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Penn State Student Explains Why Adult Coloring Books Are Actually Awesome

With another semester underway, students may soon find themselves caught up in the hustle and bustle of class and homework, or drowning in mounds of formula sheets and essays. With numbers and words being thrown at us everyday, is there anyway to totally de-stress and let our creative juices flow? According to Penn State student Jordan Gaines Lewis, coloring in an adult coloring book is the perfect way to express your creativity without adding any extra stress.

Lewis is a neuroscience Ph.D. student studying sleep in the College of Medicine. She recently wrote a piece for “The Science of Us,” a branch of New York Magazine, when she decided to look into “the allure of the adult coloring book.” According to Lewis, adult coloring books boosted print-book sales in the last year, and five of Amazon’s top 15 best-selling books are actually coloring books. Lewis believes that there is a psychological attraction that adults have to coloring books, despite the real lack of creativity involved.

“I’ve always had a penchant for making new things from scratch — painting, knitting, writing, drawing, baking,” Lewis wrote. “But with my coloring book, I’m not really creating anything. The designs are already on the page — I’m just filling in the white spots. And yet the activity is just as soothing to my mind as my more traditionally ‘creative’ hobbies.”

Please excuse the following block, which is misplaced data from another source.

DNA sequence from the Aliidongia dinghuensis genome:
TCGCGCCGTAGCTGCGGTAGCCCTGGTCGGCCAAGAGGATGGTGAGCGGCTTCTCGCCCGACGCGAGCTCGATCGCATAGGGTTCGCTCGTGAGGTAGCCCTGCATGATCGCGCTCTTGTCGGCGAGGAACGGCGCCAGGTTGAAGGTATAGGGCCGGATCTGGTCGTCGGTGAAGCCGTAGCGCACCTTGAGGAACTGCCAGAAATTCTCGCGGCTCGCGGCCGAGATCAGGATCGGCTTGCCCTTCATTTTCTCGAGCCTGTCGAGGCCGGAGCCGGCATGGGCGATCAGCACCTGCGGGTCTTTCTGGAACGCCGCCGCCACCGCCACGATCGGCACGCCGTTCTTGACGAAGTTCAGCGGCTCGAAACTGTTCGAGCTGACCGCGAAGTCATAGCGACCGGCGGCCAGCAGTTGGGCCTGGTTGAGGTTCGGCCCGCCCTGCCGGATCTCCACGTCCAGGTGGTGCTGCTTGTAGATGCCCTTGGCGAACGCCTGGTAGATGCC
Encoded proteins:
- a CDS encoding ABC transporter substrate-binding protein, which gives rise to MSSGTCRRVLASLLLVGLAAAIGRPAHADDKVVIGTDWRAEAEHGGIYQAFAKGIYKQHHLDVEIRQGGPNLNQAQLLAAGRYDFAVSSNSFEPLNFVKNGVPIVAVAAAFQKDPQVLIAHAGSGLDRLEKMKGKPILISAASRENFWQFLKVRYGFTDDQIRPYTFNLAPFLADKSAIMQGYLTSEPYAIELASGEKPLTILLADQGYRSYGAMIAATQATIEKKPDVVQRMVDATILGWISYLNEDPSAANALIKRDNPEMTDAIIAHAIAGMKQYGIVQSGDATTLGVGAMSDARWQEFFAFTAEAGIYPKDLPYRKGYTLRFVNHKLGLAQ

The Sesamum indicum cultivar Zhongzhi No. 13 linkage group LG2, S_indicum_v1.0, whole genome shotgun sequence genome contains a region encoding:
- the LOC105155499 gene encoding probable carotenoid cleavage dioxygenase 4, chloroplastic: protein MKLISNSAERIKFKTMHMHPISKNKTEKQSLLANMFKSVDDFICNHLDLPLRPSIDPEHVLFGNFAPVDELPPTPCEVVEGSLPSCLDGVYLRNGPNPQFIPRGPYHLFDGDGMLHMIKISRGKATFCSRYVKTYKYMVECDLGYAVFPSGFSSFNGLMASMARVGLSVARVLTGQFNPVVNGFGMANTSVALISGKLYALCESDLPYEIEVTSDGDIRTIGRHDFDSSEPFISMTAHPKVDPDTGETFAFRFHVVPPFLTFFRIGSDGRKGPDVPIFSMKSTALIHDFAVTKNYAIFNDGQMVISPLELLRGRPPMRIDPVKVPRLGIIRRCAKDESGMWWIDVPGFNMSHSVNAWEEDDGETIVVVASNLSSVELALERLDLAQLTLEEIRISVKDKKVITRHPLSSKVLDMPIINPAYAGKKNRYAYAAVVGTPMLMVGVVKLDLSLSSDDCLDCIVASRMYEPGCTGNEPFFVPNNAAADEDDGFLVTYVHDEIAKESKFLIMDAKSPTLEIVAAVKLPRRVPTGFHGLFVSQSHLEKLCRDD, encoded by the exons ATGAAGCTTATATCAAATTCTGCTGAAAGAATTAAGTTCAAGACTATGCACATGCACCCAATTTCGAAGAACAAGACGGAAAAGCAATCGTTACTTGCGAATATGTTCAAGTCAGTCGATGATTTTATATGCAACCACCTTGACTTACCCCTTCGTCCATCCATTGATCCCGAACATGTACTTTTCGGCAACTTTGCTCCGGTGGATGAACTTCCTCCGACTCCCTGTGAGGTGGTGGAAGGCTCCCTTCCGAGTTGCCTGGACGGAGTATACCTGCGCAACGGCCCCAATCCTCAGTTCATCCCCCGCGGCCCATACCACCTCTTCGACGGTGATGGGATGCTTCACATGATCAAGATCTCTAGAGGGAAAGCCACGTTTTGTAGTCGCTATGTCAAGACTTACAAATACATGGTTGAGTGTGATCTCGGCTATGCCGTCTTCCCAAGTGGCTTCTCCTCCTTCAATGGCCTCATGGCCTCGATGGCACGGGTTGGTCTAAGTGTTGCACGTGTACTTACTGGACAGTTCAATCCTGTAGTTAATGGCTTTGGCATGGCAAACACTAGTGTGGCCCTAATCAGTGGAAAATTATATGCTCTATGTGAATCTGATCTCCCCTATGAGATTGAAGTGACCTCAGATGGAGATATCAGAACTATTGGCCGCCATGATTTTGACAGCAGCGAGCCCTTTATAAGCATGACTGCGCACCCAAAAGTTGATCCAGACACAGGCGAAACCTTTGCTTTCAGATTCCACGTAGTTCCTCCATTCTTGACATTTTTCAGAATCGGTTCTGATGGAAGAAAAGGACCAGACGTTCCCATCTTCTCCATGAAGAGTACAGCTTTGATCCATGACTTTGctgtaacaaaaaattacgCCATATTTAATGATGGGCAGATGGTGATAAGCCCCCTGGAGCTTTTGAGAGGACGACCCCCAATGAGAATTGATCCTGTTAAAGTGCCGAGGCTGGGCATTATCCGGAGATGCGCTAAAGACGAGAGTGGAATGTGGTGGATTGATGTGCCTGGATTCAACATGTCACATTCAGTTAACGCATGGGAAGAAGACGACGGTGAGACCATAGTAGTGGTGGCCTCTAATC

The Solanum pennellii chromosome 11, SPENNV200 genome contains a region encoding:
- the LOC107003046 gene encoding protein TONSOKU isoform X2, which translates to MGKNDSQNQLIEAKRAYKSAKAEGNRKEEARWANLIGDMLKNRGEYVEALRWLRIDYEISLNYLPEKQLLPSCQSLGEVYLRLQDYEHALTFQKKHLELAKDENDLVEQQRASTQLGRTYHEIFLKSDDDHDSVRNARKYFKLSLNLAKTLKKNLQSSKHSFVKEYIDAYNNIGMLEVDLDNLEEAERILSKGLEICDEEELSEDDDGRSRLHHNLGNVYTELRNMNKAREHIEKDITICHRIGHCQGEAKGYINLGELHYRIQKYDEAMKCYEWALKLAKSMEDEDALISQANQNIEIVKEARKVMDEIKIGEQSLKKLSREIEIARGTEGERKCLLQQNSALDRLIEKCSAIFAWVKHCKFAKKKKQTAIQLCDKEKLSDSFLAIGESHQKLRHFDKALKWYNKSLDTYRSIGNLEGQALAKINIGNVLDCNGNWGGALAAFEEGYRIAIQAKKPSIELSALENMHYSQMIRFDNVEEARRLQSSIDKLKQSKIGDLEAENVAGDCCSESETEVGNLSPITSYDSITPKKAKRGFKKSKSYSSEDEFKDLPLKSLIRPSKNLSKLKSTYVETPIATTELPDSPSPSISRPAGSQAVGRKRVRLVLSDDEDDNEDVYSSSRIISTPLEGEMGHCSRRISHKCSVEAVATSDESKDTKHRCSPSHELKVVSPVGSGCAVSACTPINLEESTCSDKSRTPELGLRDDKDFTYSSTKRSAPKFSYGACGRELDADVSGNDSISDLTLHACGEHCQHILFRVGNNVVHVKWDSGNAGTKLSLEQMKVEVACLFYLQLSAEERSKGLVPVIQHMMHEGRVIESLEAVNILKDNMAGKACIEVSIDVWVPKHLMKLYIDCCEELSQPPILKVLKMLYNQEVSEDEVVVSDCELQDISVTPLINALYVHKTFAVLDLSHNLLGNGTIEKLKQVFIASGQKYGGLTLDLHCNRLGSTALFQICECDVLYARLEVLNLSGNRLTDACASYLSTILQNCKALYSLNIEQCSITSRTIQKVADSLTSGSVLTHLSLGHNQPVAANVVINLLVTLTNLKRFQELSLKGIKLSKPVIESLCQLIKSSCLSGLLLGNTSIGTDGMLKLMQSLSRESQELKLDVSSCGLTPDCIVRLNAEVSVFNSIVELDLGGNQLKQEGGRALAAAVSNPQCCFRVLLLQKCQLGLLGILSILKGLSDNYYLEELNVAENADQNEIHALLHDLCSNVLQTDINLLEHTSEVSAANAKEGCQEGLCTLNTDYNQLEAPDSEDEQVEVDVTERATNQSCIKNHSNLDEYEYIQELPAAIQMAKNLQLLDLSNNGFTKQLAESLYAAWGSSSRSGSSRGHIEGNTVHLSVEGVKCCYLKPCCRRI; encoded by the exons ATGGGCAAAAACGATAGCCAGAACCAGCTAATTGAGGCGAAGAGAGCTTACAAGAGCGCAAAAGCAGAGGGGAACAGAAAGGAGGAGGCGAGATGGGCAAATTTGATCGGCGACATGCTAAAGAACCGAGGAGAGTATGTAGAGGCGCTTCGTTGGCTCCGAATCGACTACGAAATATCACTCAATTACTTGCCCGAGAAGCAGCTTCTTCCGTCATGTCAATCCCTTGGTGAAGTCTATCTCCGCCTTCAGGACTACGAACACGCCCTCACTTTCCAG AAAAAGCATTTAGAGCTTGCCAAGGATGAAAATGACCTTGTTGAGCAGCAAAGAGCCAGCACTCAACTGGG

After looking into several studies, including this survey sponsored by Adobe in 2012, she found that adult coloring may help those not exercising their creative potential “add some more color into their lives,” as well reduce stress and improve self-control.

“Our prefrontal cortex is responsible for coordinating thousands of decisions each day, from which socks we should wear to life-altering relationship and career choices,” Lewis wrote. “As an unconscious response to this so-called daily ‘decision fatigue,’ making a series of small, inconsequential decisions may give us a refreshing sense of self-control after a long day of big, important ones.”

In addition to her extensive research, the student-turned-science-writer included her own experiences with adult coloring, and why it’s so great.

“A few nights a week, I look forward to curling up on the couch with my ever-growing collection of colored pencils, tuning in to the latest episode of Serial, and scribbling away at mandalas and Harry Potters — but I still find the trend strange.” Still, she knows that coloring books are a hot trend nowadays, and even though it might be a more insignificant and silly outlet, it can also be a therapeutic way to get creative and give our brains a break.

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About the Author

Gabriela Stevenson

Gabriela is a senior majoring in print and digital journalism and Onward State's student life editor. She is from Norristown, PA, which she normally refers to as "30 minutes outside of Philadelphia" (she looked up the exact driving time). She enjoys Broadway musicals, neck pillows, and eating cereal at night. To contact Gabriela, e-mail her at [email protected], or follow her on Twitter @GabiStevenson if you want to feel young again.

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